The consequences of the Golden Calf were enormous; God threatened to destroy them all there and then, at least until Moshe intervened. Our sages suggest that the sin was so grave that every bit of human suffering pays down a sliver of the damage done by the Golden Calf.

A common thread people take from this story is the profound loss of what might have been; a more perfect world that never even got a chance to get started. Our sages teach that the letters began peeling off the surface and wafting back to the sky even before Moshe broke the tablets, which is how he understood that his people were no longer worthy.

The lessons of damage and loss are correct but miss something essential.

Moshe shattered the tablets, but what happened to the broken pieces?

When God told Moshe to craft the second set of tablets, God also tells Moshe what to do with them:

וְאֶכְתֹּב עַל־הַלֻּחֹת אֶת־הַדְּבָרִים אֲשֶׁר הָיוּ עַל־הַלֻּחֹת הָרִאשֹׁנִים אֲשֶׁר שִׁבַּרְתָּ וְשַׂמְתָּם בָּאָרוֹן – “I will inscribe on the tablets the commandments that were on the first tablets that you smashed, and you shall deposit them in the Ark.” (10:2)

Our sages read the instruction to put “them” in the Ark as not only referring to Moshe’s second tablets, which are like the first tablets in content; but that the original shattered tablets were like the second tablets in what Moshe was supposed to do with them – הַלֻּחֹת הָרִאשֹׁנִים אֲשֶׁר שִׁבַּרְתָּ / וְשַׂמְתָּם בָּאָרוֹן.

The broken tablets are not buried, not forgotten, not hidden, and not lost. Instead, they are stored in the Ark, alongside the new, whole second tablets. As one writer beautifully put it, shattered remnants of the past still matter, persist in their importance, and deserve preservation and remembrance, just like something whole.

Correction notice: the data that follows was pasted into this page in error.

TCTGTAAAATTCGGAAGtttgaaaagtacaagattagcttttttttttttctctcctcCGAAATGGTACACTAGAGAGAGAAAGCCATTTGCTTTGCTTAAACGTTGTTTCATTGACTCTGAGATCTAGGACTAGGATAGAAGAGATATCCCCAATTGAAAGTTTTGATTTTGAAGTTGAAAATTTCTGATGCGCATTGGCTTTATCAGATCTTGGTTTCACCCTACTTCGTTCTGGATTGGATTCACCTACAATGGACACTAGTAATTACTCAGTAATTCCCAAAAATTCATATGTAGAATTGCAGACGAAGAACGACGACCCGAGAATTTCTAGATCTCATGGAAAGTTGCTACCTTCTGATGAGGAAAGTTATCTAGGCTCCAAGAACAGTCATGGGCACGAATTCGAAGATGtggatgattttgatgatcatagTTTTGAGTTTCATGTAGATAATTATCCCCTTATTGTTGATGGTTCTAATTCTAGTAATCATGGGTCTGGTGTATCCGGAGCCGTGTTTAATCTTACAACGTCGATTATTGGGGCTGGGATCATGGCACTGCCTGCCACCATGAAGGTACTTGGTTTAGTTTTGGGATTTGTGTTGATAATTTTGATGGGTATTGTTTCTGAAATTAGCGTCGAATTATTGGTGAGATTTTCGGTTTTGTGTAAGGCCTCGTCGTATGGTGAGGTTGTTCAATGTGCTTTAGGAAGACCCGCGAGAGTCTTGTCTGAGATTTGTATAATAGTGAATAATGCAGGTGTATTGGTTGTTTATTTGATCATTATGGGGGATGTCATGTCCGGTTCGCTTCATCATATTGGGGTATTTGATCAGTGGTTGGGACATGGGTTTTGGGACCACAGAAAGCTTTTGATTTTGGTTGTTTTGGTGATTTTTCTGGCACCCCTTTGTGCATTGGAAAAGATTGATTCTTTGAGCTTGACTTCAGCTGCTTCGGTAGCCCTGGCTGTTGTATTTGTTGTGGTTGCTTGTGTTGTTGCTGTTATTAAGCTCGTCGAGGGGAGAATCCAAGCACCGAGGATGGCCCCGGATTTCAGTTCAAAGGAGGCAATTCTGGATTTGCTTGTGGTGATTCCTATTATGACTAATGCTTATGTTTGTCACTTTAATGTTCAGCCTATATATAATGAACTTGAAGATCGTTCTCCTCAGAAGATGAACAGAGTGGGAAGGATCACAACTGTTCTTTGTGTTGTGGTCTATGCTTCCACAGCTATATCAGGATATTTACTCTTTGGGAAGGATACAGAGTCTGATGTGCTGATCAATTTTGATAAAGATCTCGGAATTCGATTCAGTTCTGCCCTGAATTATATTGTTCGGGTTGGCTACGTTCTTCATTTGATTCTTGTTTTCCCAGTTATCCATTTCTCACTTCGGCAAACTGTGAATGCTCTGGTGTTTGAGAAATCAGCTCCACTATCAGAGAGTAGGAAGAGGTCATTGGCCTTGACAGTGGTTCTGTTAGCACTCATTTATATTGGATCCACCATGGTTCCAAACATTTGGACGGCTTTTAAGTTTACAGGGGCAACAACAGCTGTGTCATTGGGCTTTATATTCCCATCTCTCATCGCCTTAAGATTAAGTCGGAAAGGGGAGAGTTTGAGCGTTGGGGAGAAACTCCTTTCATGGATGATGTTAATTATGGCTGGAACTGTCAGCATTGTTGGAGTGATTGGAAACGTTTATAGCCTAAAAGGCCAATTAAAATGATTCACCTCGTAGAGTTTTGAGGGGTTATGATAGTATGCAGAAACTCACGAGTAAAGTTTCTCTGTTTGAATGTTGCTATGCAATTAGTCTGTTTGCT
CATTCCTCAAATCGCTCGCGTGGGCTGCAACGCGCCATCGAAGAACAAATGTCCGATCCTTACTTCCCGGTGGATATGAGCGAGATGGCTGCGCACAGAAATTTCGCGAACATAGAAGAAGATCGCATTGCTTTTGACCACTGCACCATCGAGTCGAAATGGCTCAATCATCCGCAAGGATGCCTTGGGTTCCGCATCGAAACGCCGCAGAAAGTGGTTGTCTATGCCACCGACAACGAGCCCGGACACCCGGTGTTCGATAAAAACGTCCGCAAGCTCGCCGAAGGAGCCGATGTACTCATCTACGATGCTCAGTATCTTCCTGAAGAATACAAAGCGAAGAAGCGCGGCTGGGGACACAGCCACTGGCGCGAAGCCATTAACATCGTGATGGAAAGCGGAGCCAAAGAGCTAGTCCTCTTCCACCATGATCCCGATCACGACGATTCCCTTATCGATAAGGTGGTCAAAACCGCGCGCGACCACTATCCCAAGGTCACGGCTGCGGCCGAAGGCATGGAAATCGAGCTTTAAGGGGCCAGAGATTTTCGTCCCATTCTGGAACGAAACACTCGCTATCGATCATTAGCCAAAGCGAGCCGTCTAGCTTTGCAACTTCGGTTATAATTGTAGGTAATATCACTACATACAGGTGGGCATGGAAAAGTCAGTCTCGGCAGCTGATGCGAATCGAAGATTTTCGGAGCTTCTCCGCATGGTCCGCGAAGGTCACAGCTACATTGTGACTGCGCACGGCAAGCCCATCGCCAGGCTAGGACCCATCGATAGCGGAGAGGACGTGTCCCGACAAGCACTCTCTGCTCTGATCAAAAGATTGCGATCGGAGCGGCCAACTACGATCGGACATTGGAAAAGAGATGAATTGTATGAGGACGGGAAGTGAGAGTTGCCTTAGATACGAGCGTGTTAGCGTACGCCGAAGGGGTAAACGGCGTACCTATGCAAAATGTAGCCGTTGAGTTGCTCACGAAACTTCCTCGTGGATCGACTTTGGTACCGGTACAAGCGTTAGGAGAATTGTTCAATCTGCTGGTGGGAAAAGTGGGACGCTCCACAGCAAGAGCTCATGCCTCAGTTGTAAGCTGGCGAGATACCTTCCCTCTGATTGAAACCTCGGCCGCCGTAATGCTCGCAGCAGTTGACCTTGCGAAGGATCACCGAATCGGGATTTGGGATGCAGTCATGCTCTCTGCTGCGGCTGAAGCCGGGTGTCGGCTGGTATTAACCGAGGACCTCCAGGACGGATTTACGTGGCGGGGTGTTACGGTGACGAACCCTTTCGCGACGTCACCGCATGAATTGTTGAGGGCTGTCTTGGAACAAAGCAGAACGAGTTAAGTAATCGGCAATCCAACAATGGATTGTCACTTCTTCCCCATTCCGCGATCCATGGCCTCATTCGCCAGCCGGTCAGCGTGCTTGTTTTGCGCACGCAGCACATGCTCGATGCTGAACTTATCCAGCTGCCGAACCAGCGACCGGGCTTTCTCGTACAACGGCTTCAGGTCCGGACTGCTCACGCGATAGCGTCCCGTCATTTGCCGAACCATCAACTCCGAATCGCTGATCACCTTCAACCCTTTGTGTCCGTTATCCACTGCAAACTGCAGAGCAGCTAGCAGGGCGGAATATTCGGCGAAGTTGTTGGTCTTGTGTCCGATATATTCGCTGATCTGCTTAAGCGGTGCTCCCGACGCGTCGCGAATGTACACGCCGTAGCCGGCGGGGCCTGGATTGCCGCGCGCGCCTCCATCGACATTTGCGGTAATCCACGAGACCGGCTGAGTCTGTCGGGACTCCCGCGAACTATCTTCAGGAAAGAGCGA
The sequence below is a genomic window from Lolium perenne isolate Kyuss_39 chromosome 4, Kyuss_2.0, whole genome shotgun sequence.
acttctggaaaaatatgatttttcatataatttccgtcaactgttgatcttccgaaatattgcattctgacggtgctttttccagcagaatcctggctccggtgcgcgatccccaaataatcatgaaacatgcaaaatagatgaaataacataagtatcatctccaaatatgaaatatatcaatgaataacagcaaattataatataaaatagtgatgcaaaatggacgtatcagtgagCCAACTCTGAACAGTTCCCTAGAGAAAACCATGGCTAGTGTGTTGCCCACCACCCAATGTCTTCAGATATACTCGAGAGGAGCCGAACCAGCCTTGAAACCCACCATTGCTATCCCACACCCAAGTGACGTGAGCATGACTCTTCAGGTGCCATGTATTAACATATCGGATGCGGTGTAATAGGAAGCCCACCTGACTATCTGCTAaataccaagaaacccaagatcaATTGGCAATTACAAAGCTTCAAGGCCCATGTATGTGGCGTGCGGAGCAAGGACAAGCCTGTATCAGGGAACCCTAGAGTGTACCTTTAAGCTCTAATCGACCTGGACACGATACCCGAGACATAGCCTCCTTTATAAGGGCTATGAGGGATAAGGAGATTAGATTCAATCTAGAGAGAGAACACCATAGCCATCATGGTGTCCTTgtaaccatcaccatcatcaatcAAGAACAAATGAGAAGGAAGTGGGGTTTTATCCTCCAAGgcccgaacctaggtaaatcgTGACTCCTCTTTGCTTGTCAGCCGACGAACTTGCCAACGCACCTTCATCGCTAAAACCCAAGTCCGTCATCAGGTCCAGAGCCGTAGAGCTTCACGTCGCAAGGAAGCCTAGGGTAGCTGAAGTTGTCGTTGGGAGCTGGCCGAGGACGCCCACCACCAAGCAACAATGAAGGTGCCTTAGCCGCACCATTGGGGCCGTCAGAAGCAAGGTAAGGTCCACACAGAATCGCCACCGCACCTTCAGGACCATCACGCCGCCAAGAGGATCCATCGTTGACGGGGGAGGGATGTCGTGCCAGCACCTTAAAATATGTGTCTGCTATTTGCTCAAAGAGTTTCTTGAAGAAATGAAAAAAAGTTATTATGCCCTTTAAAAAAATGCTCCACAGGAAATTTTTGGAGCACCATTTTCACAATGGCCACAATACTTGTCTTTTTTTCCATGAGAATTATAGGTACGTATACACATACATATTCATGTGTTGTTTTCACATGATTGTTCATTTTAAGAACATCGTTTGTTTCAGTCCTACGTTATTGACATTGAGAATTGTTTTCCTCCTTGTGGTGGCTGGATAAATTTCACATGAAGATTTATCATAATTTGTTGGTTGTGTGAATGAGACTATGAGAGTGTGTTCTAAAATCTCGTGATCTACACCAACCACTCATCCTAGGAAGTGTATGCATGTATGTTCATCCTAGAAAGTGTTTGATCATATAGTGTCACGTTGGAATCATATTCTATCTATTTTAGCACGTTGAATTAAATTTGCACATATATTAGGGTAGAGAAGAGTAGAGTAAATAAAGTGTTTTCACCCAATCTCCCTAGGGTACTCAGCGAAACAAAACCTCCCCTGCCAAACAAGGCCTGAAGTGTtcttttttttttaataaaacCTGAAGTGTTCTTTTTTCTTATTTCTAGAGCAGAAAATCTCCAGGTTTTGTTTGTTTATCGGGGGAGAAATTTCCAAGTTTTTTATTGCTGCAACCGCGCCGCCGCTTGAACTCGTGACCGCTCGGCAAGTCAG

In this conception, the broken tablets are a striking symbol of brokenness and wholeness coexisting side by side at Judaism’s most sacred site. The comprehensive picture of the Golden Calf story and its aftermath should reorient our attitude to broken things and setbacks. It’s not a story about breaking things; it’s a story about what we do when we break things, and the epilogue is that you pick up the pieces and move forward.

In Japanese culture, there is an art form of restoring broken pottery by gluing the cracks and seams distinctively, often with gold lacquer; breakage and subsequent repair are part of the proud history of the object, rather than something to disguise.

Perhaps the first tablets represent an idealism that crashes into reality and shatters into pieces. While admittedly easy to say, perhaps their example shows that these hopes aren’t permanently lost to the ether. Rather than becoming cynical and jaded from traumatic experience and upheaval, discarding the vision of what could have been, you might be able to recover remnants that persist, integrating them with the real world you inhabit. It won’t look quite how you thought, but maybe some parts can in certain ways. Sometimes we have to break or let go of what we hoped could be in order to make way for what is and can still become.

Moshe didn’t break the tablets out of violent anger; his people and their world simply weren’t ready for the first tablets. Letting go of them, however damaging and terrible, was a necessary part of the healing process, paving the way for his people to build a world on a foundation of broken ideals. There’s nothing sad about that; that’s just the way life is.

The Torah closes with a line of praise for Moshe, the faithful shepherd, endorsing his strength and valor – וּלְכֹל הַיָּד הַחֲזָקָה וּלְכֹל הַמּוֹרָא הַגָּדוֹל אֲשֶׁר עָשָׂה מֹשֶׁה לְעֵינֵי כּל־יִשְׂרָאֵל. Our sages take this as a reference to some of the things Moshe intuited on his own, which God only endorsed after the fact, one of which is breaking the tablets – אֲשֶׁר שִׁבַּרְתָּ / יִישַׁר כֹּחֲךָ שֶׁשִּׁבַּרְתָּ.